History Of The Power Reserve Complication
The earliest power reserve indicators were used not on wristwatches but on marine chronometers. These timekeepers were necessary for determining latitude while at sea.
If the instrument were to run out of power and stop tracking time, the crew would no longer be able to rely on it for navigation. Subsequently, an indication of the remaining energy was critical, and allowed crew to wind the marine chronometer whenever it ran down.
The first wristwatch with the power reserve complication was invented by Breguet in 1933, though it did not progress past the prototype stage. The first one available for sale was released by Jaeger-LeCoultre about two decades after its emergence.
Though designs and watchmaking technology have evolved throughout the last century, the mechanical concept behind the power reserve remains the same. The register indicates how much tension the mainspring is under. The greater the pressure, the more potential energy stored within the barrel and which can be used to keep the watch ticking.
Via all different kinds of complex horological mechanisms, the most talented watchmakers have brought you the power reserve timepieces we highlight next!
Best Power Reserve Timepieces
1. Hublot MP-05 LaFerrari All Black Ref. 905.ND.0000.RX
Hublot’s MP collection holds the brand’s boldest propositions, as well as the most exclusive. The LaFerrari All Black is no different.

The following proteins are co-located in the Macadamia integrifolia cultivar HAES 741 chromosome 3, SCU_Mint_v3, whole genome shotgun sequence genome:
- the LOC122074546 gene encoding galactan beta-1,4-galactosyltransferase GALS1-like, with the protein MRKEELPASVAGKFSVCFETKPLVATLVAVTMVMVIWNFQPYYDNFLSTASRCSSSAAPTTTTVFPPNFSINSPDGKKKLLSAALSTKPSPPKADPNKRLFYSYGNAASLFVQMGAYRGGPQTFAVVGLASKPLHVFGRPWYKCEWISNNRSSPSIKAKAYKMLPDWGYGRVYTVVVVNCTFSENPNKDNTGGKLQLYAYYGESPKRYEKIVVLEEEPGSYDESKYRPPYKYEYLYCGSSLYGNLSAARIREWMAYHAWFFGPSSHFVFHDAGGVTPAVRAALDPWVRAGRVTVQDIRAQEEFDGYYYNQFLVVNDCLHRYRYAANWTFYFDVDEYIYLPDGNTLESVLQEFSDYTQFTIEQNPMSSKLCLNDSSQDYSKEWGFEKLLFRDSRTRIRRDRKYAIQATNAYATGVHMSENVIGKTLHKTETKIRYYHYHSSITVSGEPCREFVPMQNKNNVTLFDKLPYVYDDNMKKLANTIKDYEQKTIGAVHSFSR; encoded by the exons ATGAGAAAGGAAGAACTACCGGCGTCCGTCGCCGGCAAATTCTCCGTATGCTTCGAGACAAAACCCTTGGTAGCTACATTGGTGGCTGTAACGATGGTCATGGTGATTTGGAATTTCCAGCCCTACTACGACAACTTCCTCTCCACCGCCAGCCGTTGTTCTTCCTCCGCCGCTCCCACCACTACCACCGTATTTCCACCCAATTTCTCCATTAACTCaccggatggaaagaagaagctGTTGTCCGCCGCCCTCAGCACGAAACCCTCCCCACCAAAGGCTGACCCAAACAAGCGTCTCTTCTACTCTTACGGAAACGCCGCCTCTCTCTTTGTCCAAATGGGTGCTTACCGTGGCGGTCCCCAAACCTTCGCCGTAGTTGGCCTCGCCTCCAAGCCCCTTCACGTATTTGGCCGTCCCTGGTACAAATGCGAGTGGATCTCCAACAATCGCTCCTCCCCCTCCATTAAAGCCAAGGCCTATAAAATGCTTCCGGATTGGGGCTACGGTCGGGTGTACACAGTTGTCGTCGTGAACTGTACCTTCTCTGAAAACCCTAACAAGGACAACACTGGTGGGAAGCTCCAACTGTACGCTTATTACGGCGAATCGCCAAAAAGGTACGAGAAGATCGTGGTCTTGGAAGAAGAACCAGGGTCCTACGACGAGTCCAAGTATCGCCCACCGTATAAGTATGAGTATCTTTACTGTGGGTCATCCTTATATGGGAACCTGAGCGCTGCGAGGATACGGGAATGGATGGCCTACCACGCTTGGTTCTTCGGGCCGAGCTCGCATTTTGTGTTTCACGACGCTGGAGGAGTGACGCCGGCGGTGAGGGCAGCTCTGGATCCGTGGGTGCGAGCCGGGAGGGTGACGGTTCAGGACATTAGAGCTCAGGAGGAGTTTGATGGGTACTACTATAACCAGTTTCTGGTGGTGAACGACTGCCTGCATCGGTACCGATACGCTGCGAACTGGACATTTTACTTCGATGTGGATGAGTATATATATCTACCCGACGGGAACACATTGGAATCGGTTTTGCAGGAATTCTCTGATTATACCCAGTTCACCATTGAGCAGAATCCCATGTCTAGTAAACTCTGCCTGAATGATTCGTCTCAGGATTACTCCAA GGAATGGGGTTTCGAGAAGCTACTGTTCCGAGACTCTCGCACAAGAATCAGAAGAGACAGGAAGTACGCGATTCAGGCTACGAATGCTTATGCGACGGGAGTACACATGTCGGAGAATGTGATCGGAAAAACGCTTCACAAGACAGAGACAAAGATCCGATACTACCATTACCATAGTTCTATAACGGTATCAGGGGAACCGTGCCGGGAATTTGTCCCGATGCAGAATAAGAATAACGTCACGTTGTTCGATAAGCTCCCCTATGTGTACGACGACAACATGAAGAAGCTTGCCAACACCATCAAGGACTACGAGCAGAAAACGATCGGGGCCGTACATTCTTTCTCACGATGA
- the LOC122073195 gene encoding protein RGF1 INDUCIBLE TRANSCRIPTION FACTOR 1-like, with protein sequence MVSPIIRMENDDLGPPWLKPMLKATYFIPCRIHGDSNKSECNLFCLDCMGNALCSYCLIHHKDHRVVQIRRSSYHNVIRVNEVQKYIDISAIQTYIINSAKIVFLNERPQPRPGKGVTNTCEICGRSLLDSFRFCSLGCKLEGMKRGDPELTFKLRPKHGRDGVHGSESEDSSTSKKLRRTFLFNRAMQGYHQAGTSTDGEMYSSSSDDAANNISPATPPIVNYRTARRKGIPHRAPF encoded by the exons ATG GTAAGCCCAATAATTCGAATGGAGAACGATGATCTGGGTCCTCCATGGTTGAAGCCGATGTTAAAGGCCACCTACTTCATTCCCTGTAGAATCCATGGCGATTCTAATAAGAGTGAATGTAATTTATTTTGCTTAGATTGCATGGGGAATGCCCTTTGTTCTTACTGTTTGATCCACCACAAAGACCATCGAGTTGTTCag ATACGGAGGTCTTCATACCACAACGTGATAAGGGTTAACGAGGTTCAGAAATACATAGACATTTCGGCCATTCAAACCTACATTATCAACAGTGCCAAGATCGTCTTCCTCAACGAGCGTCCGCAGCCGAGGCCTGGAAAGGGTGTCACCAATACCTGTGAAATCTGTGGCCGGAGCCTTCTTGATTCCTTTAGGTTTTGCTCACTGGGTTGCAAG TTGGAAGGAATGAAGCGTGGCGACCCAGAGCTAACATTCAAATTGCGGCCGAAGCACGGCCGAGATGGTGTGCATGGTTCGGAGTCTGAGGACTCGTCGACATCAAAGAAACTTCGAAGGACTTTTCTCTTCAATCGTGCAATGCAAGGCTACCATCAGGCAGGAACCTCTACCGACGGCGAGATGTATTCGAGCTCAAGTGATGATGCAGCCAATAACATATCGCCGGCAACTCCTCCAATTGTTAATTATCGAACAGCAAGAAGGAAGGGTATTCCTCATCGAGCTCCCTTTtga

In fact, it’s one of the pieces that has helped Hublot earn a spot in the league of haute horlogerie. It’s also no surprise it shares the name of Ferrari’s latest and most highly-demanded sports car.
The most remarkable aspect of the LaFerrari is its power reserve – an outstanding 50 days, or 1200 hours long. It accomplishes this with the help of 11 barrels. The time and power reserve are then indicated in a series of anodized cylinders.
The significant number of mainspring barrels have been implemented front and center in the design to simulate the look of the engine bay of the actual Ferrari LaFerrari. There’s also a sapphire window into the vertical tourbillon on the bottom flank of the case.
All in all, Hublot has done an exceptional job of imparting a high-tech character to this, the longest power reserve watch in the industry today. And while this timepiece has also been released in sapphire, we think this PVD titanium version is the most fitting one.
- Brand – Hublot
- Model – MP-05 LaFerrari All Black (see on Hublot’s site.)
- Power Reserve – 50 Days / 1200 Hours
- MSRP – $345,000
2. HYT H4 Panis-Barthez Compétition
HYT is an independent watchmaker not often discussed in watch circles. With offerings like their H4 Panis-Barthez, the brand has slowly but surely earned itself the wrists of watch aficionados the world over.
The Panis-Barthez special edition boasts the same high-tech essence that has characterized HYT’s, along with additional details drawn from the sports car racing team.